If the night didn’t turn out to be as long and beautiful as it was, Tony would’ve had the presence of mind to recognize that the way Loki looked at him once or twice had brought the same hope-flicker that the damn flash of green had the week before. Instead, he only realized it a day later, in retrospect, when he found himself smiling for no reason and realized that he was in deeper shit than he’d ever dared think.
After spending two days straight in his lab ignoring any and all attempts by the outside world to interrupt his thoughts with something as distracting as human contact, Tony came to a decision: he was already screwed, so he might as well give in.
The third time he’d wound up in bed with Loki, he’d found out the god of mischief had a cellphone. He’d gotten the number, but hadn’t used it until now. Go out to dinner with me. Friday.
That didn’t stop him from trying to punch the wall out of sheer irritation at himself because he knew this was a stupid idea, it had to be––and then he realized he’d actually punched a respectable little crater into the concrete wall and, pulling his hand away, didn’t even have a scratch to show for it.
He stared at the wall for a long few minutes in sheer incomprehension. “JARVIS?” he croaked.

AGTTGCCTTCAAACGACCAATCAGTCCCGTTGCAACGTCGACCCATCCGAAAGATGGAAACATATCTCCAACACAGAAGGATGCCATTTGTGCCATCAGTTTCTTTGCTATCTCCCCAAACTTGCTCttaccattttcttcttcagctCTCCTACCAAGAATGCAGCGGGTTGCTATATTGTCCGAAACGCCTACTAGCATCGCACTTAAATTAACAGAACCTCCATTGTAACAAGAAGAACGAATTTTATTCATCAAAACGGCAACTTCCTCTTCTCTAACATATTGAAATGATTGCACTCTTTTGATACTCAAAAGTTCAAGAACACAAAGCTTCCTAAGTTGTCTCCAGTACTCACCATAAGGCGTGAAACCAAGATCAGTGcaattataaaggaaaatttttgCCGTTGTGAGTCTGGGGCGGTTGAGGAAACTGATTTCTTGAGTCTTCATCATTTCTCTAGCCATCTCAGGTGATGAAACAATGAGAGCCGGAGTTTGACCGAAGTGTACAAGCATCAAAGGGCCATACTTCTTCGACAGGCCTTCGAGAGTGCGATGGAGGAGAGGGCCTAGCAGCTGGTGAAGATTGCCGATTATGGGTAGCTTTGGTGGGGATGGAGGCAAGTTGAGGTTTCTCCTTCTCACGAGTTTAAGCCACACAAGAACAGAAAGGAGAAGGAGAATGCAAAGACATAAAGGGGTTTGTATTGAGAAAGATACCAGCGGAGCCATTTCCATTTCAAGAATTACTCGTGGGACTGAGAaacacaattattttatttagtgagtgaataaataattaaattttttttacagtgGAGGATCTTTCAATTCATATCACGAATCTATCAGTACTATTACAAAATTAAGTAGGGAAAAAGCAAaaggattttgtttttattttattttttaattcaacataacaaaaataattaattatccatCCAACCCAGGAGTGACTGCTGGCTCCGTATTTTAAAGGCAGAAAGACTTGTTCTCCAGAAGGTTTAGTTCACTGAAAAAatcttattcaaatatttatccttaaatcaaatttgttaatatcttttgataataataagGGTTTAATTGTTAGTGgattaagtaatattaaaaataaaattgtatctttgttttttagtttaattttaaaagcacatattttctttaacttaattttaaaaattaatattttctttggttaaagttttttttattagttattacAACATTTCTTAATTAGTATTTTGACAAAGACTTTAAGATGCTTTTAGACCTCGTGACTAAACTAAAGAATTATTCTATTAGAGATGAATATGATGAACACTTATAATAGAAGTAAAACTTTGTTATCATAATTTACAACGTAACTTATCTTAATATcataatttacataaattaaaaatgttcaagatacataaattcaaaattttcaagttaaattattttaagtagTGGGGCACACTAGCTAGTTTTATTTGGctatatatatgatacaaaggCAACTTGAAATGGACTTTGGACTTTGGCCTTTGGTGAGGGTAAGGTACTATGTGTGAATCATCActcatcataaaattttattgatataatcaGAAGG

“Set up the strength-testing equipment, the same stuff we used on Thor and Cap when we got bored last summer. I think... I think I’m losing my mind.”
“That is less unusual than your ability to damage concrete bare-handed, sir.”
“Just do it, please,” Tony shot back, irritated.
“Of course, sir.”
Then the results of the strength and endurance tests proved his “losing his mind” theory wrong, and Tony sat down on the floor wondering how the hell this had happened. He wasn’t up to Thor’s measurements in strength, but his endurance was about the same, and his resistance to blunt force was also up there: all his measurements were high enough that they shouldn’t be possible for a normal human. He compared Steve’s data too, and found his reflexes and reaction time still a bit shy, indicating he hadn’t somehow been slipped some Captain America elixir at any point.
He went to Bruce.
“I’m asking you this in confidence, because I have no idea what’s going on,” he began. Then he stuck out his arm, wrist up, veins proffered. “What’s wrong with me?”